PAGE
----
BP taps Tritium's EV chargers for multi-year contract
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BP taps Tritium’s EV chargers for multi-year contract (and how it could impact trucking)


Tritium DCFC Limited, a developer and manufacturer of direct current (DC) fast chargers for electric vehicles, has entered into a multi-year contract with BP for the supply of chargers and related services to support BP’s global EV charging network. This forms a step change in the strategic nature of the relationship between both companies, with an initial order for the UK and Australian and New Zealand markets of just under 1,000 chargers.

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“The electrification of transportation is entering an incredible era when major companies like bp are providing critical support to transition the world to cleaner more reliable transportation,” said Jane Hunter, CEO, Tritium. “We’re thrilled to be working with BP to create greater global access to fast charging in support of their mission to become a net zero company by 2050 and to be a leader in helping the world get to net zero emissions.”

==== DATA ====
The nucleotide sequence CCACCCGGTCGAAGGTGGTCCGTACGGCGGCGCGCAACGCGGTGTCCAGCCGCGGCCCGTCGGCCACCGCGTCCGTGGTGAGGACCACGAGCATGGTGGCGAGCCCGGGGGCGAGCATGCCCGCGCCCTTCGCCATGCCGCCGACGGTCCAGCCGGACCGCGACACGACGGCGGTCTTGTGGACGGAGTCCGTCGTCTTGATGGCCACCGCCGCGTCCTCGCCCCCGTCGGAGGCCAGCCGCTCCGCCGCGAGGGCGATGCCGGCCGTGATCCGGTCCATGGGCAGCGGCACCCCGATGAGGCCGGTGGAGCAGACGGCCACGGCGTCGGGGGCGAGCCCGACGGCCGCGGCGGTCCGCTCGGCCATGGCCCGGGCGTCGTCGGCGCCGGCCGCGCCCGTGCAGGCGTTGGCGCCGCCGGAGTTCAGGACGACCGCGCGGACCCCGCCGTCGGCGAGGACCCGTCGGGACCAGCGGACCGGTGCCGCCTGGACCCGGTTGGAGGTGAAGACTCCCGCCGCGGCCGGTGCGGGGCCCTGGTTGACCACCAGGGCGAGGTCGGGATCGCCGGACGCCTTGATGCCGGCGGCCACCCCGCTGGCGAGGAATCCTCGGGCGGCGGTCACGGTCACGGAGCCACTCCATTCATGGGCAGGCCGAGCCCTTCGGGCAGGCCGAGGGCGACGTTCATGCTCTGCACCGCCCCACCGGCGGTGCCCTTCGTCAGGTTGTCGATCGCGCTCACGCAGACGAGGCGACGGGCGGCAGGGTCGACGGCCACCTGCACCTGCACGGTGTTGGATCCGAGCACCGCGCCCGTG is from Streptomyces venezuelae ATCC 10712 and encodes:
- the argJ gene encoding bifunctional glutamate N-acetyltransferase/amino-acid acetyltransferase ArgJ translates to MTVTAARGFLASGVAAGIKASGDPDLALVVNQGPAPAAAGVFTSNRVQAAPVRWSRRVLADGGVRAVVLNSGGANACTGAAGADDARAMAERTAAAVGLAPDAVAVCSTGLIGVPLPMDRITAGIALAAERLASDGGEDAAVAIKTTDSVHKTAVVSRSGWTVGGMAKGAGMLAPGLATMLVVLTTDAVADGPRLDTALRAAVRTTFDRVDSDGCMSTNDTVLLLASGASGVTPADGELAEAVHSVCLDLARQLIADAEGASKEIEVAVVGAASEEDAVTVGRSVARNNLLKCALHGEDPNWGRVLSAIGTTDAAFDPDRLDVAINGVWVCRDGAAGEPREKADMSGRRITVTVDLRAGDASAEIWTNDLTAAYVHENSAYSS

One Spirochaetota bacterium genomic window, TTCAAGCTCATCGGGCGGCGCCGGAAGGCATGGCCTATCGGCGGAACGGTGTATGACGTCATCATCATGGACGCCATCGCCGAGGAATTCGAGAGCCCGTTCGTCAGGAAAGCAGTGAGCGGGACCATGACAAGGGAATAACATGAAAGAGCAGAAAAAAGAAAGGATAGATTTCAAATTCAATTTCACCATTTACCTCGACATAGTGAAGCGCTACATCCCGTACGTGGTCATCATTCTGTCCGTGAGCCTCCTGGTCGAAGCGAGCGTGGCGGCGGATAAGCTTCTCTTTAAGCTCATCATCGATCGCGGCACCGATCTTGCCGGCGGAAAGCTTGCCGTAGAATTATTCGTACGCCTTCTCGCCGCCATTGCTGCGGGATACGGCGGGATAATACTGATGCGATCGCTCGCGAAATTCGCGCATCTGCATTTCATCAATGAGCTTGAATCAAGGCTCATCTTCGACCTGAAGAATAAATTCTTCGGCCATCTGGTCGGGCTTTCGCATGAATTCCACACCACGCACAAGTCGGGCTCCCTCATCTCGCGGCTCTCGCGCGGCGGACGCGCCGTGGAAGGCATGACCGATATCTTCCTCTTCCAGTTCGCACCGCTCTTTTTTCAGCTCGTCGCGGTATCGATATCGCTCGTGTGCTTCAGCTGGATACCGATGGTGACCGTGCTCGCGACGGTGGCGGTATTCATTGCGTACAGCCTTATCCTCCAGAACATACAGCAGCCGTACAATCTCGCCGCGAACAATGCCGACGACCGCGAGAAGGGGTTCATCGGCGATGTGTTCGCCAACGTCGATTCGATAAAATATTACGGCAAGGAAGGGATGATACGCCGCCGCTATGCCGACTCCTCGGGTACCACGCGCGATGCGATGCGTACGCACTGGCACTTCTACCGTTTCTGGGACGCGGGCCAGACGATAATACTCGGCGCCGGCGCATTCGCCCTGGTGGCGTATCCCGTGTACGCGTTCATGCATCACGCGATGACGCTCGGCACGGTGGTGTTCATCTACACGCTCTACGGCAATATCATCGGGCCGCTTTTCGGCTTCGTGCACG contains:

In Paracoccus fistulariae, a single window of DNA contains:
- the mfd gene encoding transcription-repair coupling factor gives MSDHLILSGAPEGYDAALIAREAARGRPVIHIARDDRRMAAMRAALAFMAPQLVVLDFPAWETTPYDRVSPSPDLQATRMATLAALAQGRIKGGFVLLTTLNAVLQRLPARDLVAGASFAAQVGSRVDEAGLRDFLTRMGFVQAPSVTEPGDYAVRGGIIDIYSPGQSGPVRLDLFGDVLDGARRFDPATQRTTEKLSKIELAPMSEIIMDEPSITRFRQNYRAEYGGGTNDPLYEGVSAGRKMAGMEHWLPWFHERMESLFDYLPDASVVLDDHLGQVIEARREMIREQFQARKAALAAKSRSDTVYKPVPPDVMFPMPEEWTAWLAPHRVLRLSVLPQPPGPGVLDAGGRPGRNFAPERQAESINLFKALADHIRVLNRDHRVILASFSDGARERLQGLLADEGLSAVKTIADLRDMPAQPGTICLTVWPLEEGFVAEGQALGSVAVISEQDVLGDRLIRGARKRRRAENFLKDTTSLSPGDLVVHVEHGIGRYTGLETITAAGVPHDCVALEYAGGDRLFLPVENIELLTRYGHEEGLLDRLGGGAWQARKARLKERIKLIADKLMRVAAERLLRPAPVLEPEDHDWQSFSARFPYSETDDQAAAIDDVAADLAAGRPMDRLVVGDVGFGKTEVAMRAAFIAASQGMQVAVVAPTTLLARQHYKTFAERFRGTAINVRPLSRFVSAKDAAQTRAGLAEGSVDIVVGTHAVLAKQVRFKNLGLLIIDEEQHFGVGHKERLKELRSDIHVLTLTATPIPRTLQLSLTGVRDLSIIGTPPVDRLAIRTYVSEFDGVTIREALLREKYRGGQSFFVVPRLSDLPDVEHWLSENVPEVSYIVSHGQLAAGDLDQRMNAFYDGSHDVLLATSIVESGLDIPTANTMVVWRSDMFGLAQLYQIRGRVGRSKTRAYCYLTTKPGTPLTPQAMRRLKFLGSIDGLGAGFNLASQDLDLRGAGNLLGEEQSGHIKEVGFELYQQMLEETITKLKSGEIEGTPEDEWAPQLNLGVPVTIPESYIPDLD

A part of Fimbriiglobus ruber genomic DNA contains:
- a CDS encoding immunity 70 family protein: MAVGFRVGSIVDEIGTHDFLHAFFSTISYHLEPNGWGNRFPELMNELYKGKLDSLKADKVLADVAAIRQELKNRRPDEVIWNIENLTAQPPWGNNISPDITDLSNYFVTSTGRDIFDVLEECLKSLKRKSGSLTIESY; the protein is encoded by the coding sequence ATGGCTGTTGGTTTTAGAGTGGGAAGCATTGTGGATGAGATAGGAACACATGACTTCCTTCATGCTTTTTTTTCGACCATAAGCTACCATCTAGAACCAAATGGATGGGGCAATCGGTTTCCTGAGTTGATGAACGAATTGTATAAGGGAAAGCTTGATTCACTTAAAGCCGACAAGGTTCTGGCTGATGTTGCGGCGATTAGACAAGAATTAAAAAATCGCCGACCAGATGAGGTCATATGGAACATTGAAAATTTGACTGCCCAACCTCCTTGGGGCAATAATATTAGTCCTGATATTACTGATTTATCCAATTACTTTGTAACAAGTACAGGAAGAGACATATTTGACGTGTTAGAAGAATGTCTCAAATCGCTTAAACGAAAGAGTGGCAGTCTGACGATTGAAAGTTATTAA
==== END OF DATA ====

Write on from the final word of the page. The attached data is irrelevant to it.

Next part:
Our take

FE Content Director Jason Morgan:

This news may seem far removed from the commercial trucking world, but it could be an important step. We’ve seen how global commercial EV charging initiatives have spilled into our market. The Daimler Truck North America, NextEra Energy Resources and BlackRock Renewable Power JV to build a nationwide charging network for commercial trucks echoes the JV between Volvo Group, Daimler Truck, and the Traton Group to do something similar in Europe, as an example.


Tritium has been heavily involved in commercial electric vehicle charging infrastructure, working with Volvo Trucks North American in the LIGHTS Project, for example. It also comes on the heels of a December 2021 announcement that Tritium and Shell had executed a global framework agreement to provide fast charging technology and services. An agreement that Tritium expects help accelerate the supply of Tritium DC fast chargers to their business operations in Europe, South Africa, Asia, the Middle East and North America, in pursuit of Shell’s goal to operate 500,000 charge points by 2025 and 2,500,000 by 2030.


The Infrastructure Investment and Jobs Act has set aside $7.5 billion to help create a nationwide network of EV-charging stations. A precedents like the BP, Tritium announcement, even across the pond, and Tritium’s agreement with Shell could indicate how fast EV charging development could happen here.

For more from Tritium, I caught up with Mike Calise, President of the Americas at Tritium, to talk about the ROI of charging infrastructure installation and usage. You can catch up that story by clicking below:

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